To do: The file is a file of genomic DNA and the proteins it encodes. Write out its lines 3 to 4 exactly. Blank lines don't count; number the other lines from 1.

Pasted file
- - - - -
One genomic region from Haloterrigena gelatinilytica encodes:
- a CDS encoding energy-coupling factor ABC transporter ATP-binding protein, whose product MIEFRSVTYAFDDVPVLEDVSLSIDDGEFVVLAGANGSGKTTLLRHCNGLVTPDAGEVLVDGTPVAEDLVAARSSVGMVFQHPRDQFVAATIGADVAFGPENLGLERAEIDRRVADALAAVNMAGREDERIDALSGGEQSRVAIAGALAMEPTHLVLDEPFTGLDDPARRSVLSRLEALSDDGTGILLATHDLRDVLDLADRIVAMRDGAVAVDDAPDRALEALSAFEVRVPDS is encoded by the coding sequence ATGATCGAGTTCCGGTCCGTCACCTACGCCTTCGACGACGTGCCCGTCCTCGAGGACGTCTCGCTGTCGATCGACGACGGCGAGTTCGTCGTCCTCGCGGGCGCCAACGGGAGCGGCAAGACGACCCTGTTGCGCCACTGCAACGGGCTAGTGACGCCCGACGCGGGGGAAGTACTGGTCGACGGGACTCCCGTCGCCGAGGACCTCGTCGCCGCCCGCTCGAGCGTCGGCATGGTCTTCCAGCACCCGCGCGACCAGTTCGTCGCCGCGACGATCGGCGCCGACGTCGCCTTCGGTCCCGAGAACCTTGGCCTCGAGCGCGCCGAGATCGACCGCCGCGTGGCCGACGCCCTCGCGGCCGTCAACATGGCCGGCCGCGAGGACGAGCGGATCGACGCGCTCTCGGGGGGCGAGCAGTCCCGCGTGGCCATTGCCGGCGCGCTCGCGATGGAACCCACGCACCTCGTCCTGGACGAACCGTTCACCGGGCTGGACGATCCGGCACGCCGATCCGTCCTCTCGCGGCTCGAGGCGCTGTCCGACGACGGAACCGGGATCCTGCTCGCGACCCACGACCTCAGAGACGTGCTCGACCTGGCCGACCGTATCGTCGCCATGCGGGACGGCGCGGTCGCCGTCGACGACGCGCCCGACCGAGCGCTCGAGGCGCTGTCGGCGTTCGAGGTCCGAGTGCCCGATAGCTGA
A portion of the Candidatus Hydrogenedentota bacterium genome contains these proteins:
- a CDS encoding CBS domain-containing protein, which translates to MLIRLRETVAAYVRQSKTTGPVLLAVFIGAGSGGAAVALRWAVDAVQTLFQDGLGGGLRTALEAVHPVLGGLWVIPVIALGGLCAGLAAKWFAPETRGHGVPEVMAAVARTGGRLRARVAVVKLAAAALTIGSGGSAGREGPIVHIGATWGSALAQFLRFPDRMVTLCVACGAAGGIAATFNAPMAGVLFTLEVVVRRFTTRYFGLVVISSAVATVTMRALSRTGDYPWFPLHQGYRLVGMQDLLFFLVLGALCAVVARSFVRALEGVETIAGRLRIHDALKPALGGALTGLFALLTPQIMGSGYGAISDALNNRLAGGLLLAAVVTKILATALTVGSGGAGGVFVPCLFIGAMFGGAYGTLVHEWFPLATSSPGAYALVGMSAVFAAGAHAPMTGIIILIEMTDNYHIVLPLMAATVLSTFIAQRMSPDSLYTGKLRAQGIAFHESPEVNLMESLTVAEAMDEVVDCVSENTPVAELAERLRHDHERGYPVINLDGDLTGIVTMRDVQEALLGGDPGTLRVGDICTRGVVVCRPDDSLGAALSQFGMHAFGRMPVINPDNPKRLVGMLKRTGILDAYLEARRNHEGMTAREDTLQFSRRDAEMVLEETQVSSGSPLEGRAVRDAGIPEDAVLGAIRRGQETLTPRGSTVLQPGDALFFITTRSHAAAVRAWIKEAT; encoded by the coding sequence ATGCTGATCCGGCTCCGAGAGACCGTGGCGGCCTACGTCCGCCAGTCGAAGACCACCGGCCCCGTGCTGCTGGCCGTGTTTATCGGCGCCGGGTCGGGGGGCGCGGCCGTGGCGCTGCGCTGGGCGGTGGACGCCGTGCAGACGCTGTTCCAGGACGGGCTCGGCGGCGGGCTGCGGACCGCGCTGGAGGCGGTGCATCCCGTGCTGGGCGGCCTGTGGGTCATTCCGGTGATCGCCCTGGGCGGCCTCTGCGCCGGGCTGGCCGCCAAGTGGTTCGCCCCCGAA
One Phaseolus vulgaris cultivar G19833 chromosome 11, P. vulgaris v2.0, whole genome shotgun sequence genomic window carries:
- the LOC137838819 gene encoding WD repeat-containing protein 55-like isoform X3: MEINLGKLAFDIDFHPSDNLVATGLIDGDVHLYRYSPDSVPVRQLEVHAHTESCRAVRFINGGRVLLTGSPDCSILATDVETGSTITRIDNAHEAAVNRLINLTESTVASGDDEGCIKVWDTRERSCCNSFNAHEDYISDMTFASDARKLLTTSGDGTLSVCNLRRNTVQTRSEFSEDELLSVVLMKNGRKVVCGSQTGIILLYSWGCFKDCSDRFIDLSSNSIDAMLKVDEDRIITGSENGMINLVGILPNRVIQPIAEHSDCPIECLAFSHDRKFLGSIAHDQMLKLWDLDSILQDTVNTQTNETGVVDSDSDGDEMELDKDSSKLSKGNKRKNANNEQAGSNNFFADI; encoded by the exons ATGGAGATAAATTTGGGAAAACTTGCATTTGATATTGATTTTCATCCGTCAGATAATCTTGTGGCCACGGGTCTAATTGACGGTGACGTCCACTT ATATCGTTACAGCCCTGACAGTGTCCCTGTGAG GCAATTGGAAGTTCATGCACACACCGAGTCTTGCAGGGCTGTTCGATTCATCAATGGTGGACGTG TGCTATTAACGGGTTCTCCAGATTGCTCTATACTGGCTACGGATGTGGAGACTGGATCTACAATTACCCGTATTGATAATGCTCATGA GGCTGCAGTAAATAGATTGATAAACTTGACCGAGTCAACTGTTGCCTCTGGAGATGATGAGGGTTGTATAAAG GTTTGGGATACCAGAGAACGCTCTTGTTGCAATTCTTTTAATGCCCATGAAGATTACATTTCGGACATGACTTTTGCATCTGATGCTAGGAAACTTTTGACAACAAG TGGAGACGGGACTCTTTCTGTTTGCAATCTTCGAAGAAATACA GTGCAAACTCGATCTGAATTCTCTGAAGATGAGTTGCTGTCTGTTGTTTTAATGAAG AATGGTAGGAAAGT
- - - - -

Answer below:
A portion of the Candidatus Hydrogenedentota bacterium genome contains these proteins:
- a CDS encoding CBS domain-containing protein, which translates to MLIRLRETVAAYVRQSKTTGPVLLAVFIGAGSGGAAVALRWAVDAVQTLFQDGLGGGLRTALEAVHPVLGGLWVIPVIALGGLCAGLAAKWFAPETRGHGVPEVMAAVARTGGRLRARVAVVKLAAAALTIGSGGSAGREGPIVHIGATWGSALAQFLRFPDRMVTLCVACGAAGGIAATFNAPMAGVLFTLEVVVRRFTTRYFGLVVISSAVATVTMRALSRTGDYPWFPLHQGYRLVGMQDLLFFLVLGALCAVVARSFVRALEGVETIAGRLRIHDALKPALGGALTGLFALLTPQIMGSGYGAISDALNNRLAGGLLLAAVVTKILATALTVGSGGAGGVFVPCLFIGAMFGGAYGTLVHEWFPLATSSPGAYALVGMSAVFAAGAHAPMTGIIILIEMTDNYHIVLPLMAATVLSTFIAQRMSPDSLYTGKLRAQGIAFHESPEVNLMESLTVAEAMDEVVDCVSENTPVAELAERLRHDHERGYPVINLDGDLTGIVTMRDVQEALLGGDPGTLRVGDICTRGVVVCRPDDSLGAALSQFGMHAFGRMPVINPDNPKRLVGMLKRTGILDAYLEARRNHEGMTAREDTLQFSRRDAEMVLEETQVSSGSPLEGRAVRDAGIPEDAVLGAIRRGQETLTPRGSTVLQPGDALFFITTRSHAAAVRAWIKEAT; encoded by the coding sequence ATGCTGATCCGGCTCCGAGAGACCGTGGCGGCCTACGTCCGCCAGTCGAAGACCACCGGCCCCGTGCTGCTGGCCGTGTTTATCGGCGCCGGGTCGGGGGGCGCGGCCGTGGCGCTGCGCTGGGCGGTGGACGCCGTGCAGACGCTGTTCCAGGACGGGCTCGGCGGCGGGCTGCGGACCGCGCTGGAGGCGGTGCATCCCGTGCTGGGCGGCCTGTGGGTCATTCCGGTGATCGCCCTGGGCGGCCTCTGCGCCGGGCTGGCCGCCAAGTGGTTCGCCCCCGAA